Those who have seen our previous fibre articles will be familiar with the 25mm diameter fibre tubing that holds mini-tubes fibres are blown through. The above shot shows a massive advantage of the new system and that is that the fibres heading back from the DP to the splitter node are connectorised and take up a lot less space in a duct, the payoff being that where as the old 25mm tube might not have fit due to a full duct or a blockage the new small diameter may fit thus reducing the number of duct blockages that need to be cleared or even totally new duct runs. The cost of the duct run is not the grey PVC ‘sewer pipe’ but the labour involved in getting it into the ground.

The fibre splitters are also undergoing a change, with a smaller splice tray which reduces the fibre splitter size and thus should fit into many more of the existing pavement chambers, i.e. avoiding the need or new or re-built chambers. The splitters split and combine the light in the fibres which means you reduce the number of fibres needed as you get closer to the exchange, this is inherent in the deployment of a GPON network, the other network style would be point to point fibre where each premise has an individual fibre all the way back to the head end (exchange).

Aggregation node serving a wide area

Aggregation node serving a wide area

The final link in the chain before you head off back to the exchange is the aggregation node, in this case in a pavement chamber with the standard size two slabs. This node can serve some 1480 premises.

Node Fibre Trays

Node Fibre Trays

Waterproof seal on aggregation node

Waterproof seal on aggregation node

The exchange side of GEA-FTTP is pretty much the same as we saw some years ago in Cornwall, but there are some changes on the way. One of the reasons providers who do not use the BT Wholesale network have yet to adopt the GEA-FTTP service is that an additional cablelink must be ordered in addition to the one carrying the data from FTTC users, but these 1 Gbps or 10 Gbps links will be changing in the future so that wholesale network operators will pick both FTTC and FTTP users traffic over a single cablelink.

Since we have visited more postcodes in Haydon Wick have gone live (hopefully we will see more too) and also a little bit of new build slightly to the north where it is so new that road signs are A4 laminated signs hung on fencing and lamp posts.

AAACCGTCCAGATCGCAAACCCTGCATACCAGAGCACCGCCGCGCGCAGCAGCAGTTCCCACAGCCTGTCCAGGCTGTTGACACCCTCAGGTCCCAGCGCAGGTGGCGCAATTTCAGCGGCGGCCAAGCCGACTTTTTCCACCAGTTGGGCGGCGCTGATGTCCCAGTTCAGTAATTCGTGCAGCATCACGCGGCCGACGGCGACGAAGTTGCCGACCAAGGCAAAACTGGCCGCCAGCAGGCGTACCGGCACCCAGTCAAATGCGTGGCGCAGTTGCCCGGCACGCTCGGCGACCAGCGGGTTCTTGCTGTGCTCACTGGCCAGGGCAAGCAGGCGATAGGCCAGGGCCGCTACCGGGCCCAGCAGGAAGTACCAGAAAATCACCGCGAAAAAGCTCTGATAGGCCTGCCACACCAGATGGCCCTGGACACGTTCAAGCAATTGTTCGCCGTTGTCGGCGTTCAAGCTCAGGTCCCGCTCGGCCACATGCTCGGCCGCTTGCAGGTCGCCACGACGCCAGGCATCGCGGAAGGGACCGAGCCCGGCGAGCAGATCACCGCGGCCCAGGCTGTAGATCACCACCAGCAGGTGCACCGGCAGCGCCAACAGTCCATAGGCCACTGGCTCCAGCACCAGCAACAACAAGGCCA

Unfortunately no big plan for where the 2 million FTTP premises was found lurking in the boot of any ones car on the visit so we cannot help there, but hopefully this article will help people to spot any interesting bits of Openreach work in their area. One parting thought, the VDSL2 cabinets already are fed by fibre nodes and these nodes have been installed with the expansion for G.fast and FTTP in mind, and the new connectorised deployment systems may make it easier for premises on the fringes of a cabinet area where speeds are well below superfast thresholds to receive a pure fibre service, we know of a few thousand premises already where they have FTTC at slow speeds available and a FTTP overlay is present and this seems to be growing who knows there is a risk that those falling under the proposed 10 Mbps Universal Service Obligation might actually see FTTP delivered once the USO becomes law.

We know we have visited and covered a fair bit about what Openreach do, so if other UK based FTTH operators are willing to share a walk through of what they get up and let us post some photos we are happy to pay a visit assuming work schedules allow.

 

 

 

2 Responses


  1. WWWombat on 11 Jun 2016

    Was this network a single level of split? ie the splitter was a 32-way splitter, and the DP’s were plain distribution points?

    The network diagram from last September’s article suggested that the splitters were “primary 8-way” splitters, and the connectorised boxes were combined secondary splitters and DPs.

  2. hunnymonster on 17 Jun 2016

    Good. Now bring it to my house.


Leave your comment